Adam
Important for what's happening now. And I read this book in college ten years ago!
Farhan
The Afghan puzzle, or for that matter the Wazirstan issue in Pakistan, can never be truly understood without undergoing into the roots of militany in the central asia as the events in that region have influenced thoughts and minds in the Hidukush area. The book by Ahmed Rashid helps in understanding the extremist mindset and root causes of its resonance being felt on the western borders of Pakistan. It will go a long way in completing the picture of fundementalist trends. Certainly a good read. ...more
Amanda
I picked this up at the Alachua Co Library Sale, and although my copy reeked of cigarette smoke, it was an interesting read (I hesitate to use the word "enjoyable" because it's subject is rather somber). If you're looking for a book on the influence of terrorist groups in areas that don't usually make the nightly news (Uzbekistan and Tajikistan, for example), I highly recommend it.
Jason
It's very dry and very outdated at this point, but it's interesting to see how far back the roots of militant Islam extend (Tsarist Russia) and how all kinds of tiny threads have woven together to form a tapestry of corruption, oppression and militant action.
Clifford Quattlander
A concise history of the nations in Central Asia during the fall of the Soviet Union and their first decade of independence. Since I just finished the first edition that came out in 2002, some of the information may be a bit dated.
Jocelyn
Great info as an introduction to Central Asia. The only downside is that the book is outdated, as it was published 10 years ago.
In any case, I've now acquired a newfound fascination for this particular region of the world.
Gabrielle Ghazali
Oct 03, 2007 Gabrielle Ghazali rated it 3 of 5 stars
Recommends it for: central asian enthusiasts
not Ahmed's most readable book but still worth a flip through if Central Asian Islamic Militancy is your thing. chock full of interesting facts that will clear up a lot of questions to todays political situations.
Pat
Very comprehensive. Rashid says, "A well-fed, well-housed, and fully employed population will not provide recruits for the IMU [Islamic Movemetn of Uzbekistan] or any other terrorist organization."
Dee W.
Somewhat better than Taliban but still short sighted on some fronts. It suffers for being written at the start of the conflict with the U.S., but it is a good primer for Islam in the area.
Ramón
If you've never read anything about this region of the world, this is a great book to get familiar with an area that will continue to intrude itself into Western consciousness.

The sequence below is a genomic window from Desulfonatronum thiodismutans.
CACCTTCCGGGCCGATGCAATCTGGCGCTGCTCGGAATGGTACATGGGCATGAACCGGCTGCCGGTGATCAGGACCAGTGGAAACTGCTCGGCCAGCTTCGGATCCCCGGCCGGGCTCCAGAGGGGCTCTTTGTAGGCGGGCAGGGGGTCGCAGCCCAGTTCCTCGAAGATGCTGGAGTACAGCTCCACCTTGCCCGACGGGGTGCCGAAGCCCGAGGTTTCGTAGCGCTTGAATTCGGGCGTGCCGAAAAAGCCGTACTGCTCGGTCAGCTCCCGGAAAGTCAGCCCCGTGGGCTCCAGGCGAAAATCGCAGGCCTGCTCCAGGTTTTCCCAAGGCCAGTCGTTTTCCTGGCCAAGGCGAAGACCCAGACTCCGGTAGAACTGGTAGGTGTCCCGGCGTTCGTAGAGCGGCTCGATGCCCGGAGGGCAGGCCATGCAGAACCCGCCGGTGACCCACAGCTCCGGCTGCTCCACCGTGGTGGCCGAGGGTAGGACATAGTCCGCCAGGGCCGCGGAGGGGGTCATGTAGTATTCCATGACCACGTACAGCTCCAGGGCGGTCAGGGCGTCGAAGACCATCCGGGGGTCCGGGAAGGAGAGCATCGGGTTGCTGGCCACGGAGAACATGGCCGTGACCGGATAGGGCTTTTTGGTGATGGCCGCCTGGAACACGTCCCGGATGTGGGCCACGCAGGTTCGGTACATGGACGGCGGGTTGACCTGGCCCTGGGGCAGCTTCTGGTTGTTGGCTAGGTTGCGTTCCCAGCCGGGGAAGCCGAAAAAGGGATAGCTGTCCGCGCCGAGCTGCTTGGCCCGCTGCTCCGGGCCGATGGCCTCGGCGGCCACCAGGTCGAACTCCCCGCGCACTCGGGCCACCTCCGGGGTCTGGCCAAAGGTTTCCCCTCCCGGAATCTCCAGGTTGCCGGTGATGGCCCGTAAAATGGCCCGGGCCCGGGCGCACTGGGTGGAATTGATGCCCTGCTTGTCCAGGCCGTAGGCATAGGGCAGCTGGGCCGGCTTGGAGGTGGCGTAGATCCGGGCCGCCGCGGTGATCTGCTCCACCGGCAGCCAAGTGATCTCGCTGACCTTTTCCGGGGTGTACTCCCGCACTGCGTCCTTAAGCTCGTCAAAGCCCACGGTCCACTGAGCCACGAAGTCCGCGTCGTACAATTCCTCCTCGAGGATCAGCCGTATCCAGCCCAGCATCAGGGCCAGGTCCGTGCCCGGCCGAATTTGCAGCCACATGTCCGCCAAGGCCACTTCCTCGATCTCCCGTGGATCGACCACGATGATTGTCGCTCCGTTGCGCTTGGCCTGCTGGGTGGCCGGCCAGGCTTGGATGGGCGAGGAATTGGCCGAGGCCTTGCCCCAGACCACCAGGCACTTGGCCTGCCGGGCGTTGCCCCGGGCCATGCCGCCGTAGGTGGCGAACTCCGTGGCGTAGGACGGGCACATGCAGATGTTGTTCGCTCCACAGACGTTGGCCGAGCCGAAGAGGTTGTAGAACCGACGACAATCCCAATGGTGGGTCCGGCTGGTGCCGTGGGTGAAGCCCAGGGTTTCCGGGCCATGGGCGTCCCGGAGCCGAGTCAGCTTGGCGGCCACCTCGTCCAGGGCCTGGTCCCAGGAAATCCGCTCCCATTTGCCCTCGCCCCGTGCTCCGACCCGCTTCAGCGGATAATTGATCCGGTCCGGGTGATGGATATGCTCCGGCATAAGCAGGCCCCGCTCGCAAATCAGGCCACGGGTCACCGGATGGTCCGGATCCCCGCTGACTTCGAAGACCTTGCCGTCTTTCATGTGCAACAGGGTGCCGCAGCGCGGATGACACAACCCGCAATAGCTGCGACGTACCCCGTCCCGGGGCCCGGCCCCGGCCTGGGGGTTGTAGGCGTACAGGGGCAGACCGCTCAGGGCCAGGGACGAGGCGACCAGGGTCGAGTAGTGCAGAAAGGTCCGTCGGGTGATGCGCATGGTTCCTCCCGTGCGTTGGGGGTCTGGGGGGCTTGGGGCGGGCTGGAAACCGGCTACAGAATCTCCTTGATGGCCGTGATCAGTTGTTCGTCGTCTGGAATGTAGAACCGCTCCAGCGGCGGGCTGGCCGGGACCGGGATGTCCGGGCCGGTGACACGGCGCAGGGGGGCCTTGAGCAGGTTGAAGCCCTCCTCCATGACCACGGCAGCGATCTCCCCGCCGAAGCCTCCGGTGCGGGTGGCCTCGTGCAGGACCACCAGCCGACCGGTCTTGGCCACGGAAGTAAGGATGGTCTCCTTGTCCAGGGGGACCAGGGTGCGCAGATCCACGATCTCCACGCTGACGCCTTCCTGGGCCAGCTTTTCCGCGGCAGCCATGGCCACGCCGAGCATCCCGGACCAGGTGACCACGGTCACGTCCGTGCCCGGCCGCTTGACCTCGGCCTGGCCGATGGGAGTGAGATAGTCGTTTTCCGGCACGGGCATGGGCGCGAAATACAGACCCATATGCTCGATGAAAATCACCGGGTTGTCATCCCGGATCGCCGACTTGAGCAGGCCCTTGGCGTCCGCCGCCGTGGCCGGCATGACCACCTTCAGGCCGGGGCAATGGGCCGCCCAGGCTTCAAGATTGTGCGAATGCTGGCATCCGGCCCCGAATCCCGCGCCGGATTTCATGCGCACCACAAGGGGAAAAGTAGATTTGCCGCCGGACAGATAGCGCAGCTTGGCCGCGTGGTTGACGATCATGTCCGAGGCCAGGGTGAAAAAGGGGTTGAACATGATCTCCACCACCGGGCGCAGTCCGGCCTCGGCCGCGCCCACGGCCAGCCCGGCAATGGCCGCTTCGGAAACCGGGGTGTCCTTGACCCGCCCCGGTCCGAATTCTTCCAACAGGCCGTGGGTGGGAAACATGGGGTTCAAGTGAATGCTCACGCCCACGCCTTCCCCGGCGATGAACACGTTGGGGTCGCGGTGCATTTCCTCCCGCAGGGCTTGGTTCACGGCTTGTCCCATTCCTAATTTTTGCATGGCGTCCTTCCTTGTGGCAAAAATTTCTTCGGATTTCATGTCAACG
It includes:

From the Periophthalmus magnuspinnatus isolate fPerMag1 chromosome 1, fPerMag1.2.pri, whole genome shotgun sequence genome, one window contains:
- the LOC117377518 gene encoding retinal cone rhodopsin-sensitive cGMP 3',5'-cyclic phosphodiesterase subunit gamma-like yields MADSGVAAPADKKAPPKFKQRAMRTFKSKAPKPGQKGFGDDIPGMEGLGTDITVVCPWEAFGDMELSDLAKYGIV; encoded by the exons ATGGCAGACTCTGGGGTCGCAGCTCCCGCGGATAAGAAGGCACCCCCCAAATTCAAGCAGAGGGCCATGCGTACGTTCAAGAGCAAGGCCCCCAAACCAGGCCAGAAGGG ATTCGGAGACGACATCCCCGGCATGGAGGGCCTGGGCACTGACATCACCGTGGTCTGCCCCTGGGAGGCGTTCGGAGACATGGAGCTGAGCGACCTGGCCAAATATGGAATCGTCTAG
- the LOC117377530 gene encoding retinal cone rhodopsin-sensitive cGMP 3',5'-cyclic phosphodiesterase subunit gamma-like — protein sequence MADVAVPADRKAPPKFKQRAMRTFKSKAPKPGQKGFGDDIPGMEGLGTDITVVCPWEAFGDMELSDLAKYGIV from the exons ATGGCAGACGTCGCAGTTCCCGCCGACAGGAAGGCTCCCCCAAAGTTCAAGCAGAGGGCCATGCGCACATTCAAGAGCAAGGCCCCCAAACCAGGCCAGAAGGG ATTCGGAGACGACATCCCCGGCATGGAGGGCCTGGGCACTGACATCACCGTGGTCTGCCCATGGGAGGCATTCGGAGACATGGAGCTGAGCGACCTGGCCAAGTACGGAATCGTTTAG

Dirk
I've written it before (just a moment ago actually)and I'll write it again ... read everything Rashid's written before you head to your polling place next year.
Alex
A good read that is well worth the 200 or so pages. It gives a great history and analysis of the region up until just before 9/11.
Boozy
Excellent source material for anyone working in the region. While I may not agree 100% with the authors solutions it is worth reading.
PMP
Every academic argues that his area of specialisation is the next hotbed of crisis and disaster. How else will he make his living?
Greynomad
Reading about the history of the collapse of Russia and the effect on Central Asia is about Obamacare at its best.......
Baniza
Jihad is essential reading for anyone who seeks to gain a better understanding of a region we overlook at our peril.
Sarah
I found this book informative and interesting. I enjoyed reading it very much. I also plan to read Taliban.
Karyle Frazier
Ahmed Rashid has great insight into Central Aisian politics and policies.
Kate
I found this readable and informative, but that's about as glowing as I can be.
Shannon
Out of date but very informative.
Sara
Also good for background.
Komaruzzaman
Jul 23, 2007 Komaruzzaman added it
Recommends it for: sauya
Shelves: baca-baca
baca dong
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Son of Ahmed (an engineer) and Piari (a homemaker) Rashid; married Angeles Espino Perez- Hurtado, 1982; children: Raphael, Sara Bano. Education: Attended Government College, Lahore, Pakistan, 1966- 68, and Cambridge University, 1968-70; earned B.A. and M.A. Religion: Muslim. Addresses: Homeoffice: Lahore Cant., Pakistan. E-mail: review@brain.net.pk.

Career: Journalist and broadcaster. Correspondent
...more
More about Ahmed Rashid...
Taliban: Militant Islam, Oil and Fundamentalism in Central Asia Descent into Chaos: The United States & the Failure of Nation Building in Pakistan, Afghanistan & Central Asia Pakistan on the Brink: The Future of America, Pakistan, and Afghanistan The Resurgence of Central Asia: Islam or Nationalism Afghanistan Revealed